Release date: 2018-06-11

  • Table: 33-10-0136-01
    (formerly: CANSIM 529-0001)
    Geography: Canada
    Frequency: Annual
    Description: Active enterprises with one or more employees, by North American Industry Classification System (NAICS) and enterprise size.
    Release date: 2015-12-07

  • Table: 33-10-0137-01
    (formerly: CANSIM 529-0002)
    Geography: Canada
    Frequency: Annual
    Description: Employer enterprise births, by North American Industry Classification System (NAICS) and enterprise size.
    Release date: 2015-12-07

  • Table: 33-10-0138-01
    (formerly: CANSIM 529-0003)
    Geography: Canada
    Frequency: Annual
    Description: Employer enterprise deaths, by North American Industry Classification System (NAICS) and enterprise size.
    Release date: 2015-12-07

  • Table: 33-10-0139-01
    (formerly: CANSIM 529-0004)
    Geography: Canada
    Frequency: Annual
    Description: Number of employer enterprises newly born having survived one year, by North American Industry Classification System (NAICS) and enterprise size.
    Release date: 2015-12-07

  • Table: 33-10-0140-01
    (formerly: CANSIM 529-0005)
    Geography: Canada
    Frequency: Annual
    Description: Number of employer enterprises newly born having survived two years, by North American Industry Classification System (NAICS) and enterprise size.
    Release date: 2015-12-07
Analysis (63)

Analysis (63) (40 to 50 of 63 results)

  • Articles and reports: 11F0019M2004220
    Geography: Canada
    Description:

    This paper uses the 1993 to 2000 Exporter Registry of Statistics Canada to study the factors determining the success or exit of Canadian establishments on foreign markets. The survival analysis model is adopted to study the survival and hazard rates of exporting establishments, with the Cox proportional hazards regression used for the econometric analysis.

    Release date: 2004-05-05

  • Articles and reports: 11F0019M2004205
    Geography: Canada
    Description:

    This paper considers the implications of changing trade barriers on the survival of Canadian manufacturing firms. A segmented market Cournot model was developed to describe the effects of trade liberalization for heterogeneous firms operating in diverse industries. The predictions of this model are tested empirically using firm-level data for both public and private corporations and tariff rates for both Canada and the United States. Our findings suggest that Canadian tariff reductions decreased the probability of the survival of Canadian firms while declines in American tariffs increased the probability. Combining these two effects, firms in two-thirds of Canadian manufacturing industries saw their probability of survival increase as a result of the tariff reductions mandated by the Canada-U.S. Free Trade Agreement. However, the sensitivity of individual firms to tariff changes was mitigated by the characteristics of those firms. In particular, productivity and leverage played substantial roles in determining a firm's vulnerability to failure as a result of trade liberalization.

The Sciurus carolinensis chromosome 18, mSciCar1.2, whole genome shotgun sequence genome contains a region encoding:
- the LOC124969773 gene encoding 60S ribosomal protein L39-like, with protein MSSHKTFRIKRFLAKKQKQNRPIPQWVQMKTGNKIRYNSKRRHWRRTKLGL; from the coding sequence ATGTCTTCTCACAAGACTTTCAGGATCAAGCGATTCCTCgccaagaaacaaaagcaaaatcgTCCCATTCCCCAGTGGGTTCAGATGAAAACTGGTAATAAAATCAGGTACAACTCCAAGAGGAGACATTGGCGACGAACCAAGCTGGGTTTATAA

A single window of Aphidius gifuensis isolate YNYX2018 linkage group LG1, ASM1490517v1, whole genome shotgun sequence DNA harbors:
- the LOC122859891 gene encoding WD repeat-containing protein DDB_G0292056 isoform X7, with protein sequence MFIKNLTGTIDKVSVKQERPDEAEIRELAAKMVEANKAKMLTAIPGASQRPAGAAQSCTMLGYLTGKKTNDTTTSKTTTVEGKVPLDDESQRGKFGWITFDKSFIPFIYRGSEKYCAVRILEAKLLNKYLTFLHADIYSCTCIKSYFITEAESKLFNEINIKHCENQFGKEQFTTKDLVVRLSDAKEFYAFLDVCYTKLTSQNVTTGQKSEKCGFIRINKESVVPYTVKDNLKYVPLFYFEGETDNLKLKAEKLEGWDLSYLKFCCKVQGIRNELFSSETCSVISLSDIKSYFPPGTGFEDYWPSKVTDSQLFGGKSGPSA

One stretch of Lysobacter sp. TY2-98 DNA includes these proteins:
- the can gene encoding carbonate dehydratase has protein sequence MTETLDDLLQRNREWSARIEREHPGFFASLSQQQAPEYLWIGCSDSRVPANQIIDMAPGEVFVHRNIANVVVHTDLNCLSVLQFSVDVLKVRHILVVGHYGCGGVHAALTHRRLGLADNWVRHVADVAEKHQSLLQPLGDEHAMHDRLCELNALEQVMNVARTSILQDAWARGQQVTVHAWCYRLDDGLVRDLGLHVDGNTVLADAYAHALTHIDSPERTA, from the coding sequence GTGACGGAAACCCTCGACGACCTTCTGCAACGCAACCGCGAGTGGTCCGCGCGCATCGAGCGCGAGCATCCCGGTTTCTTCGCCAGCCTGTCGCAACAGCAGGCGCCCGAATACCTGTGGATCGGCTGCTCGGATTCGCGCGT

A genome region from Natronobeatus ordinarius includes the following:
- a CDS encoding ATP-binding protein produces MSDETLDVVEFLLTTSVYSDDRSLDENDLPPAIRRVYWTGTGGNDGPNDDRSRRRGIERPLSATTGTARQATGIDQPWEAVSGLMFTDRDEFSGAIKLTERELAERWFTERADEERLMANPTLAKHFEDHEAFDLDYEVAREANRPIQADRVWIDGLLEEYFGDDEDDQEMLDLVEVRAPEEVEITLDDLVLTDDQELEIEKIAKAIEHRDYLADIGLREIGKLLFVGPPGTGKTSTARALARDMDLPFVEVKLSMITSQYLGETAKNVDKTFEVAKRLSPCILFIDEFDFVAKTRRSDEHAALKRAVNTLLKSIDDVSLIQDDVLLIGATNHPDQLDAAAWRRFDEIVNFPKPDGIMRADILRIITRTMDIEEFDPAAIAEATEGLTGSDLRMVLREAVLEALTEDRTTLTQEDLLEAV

Release date: 2004-04-28

  • Articles and reports: 11F0019M2003202
    Geography: Canada
    Description:

    This paper examines the factors underlying firm failure, and compares the failure mechanisms for young firms against those of older organizations. This paper suggests that there are systematic differences between the determinants of firm failure for firms that fail early in life and those that fail after having successfully negotiated the early liabilities of newness and adolescence. Data from 339 Canadian corporate bankruptcies confirm that younger firms fail because of inadequacies in managerial knowledge and financial management abilities. On the other hand, older firms are more likely to fail because of an inability to adapt to environmental change.

    Release date: 2003-08-08

  • Articles and reports: 11F0019M2003193
    Geography: Canada
    Description:

    This paper outlines the size of the turnover in plants that have entered and exited the Canadian manufacturing sector during the three periods: 1973-1979, 1979-1988 and 1988-1997. It also examines the contribution of plant turnover to labour productivity growth in the manufacturing sector over the three periods. Plant turnover makes a significant contribution to productivity growth as more productive entrants replace exiting plants that are less productive. A disproportionately large fraction of the contribution of plant turnover to productivity growth is due to multi-plant or foreign-controlled firms closing down and opening up new plants. The plants opened up by multi-plant or foreign-controlled firms are typically much more productive than those opened by single-plant or domestic-controlled.

    Release date: 2003-04-02

  • Articles and reports: 11F0019M2002189
    Geography: Canada
    Description:

    Understanding the importance of the dynamic entry process in the Canadian economy involves measuring size of entry. The main purpose of this paper is to summarize the information we have on the amount of entry in Canada.

    The paper also fulfils another purpose. Some studies have focused on cross-country comparisons (Geroski and Schwalbach 1991; OECD 2001). Interpretation of the results of these studies is difficult unless methodological issues regarding how entry is measured are addressed. Without an understanding of the extent to which different databases produce different results, international comparisons are difficult to evaluate. Cross-country comparisons that are derived from extremely different data sources may be misleading because of the lack of comparability.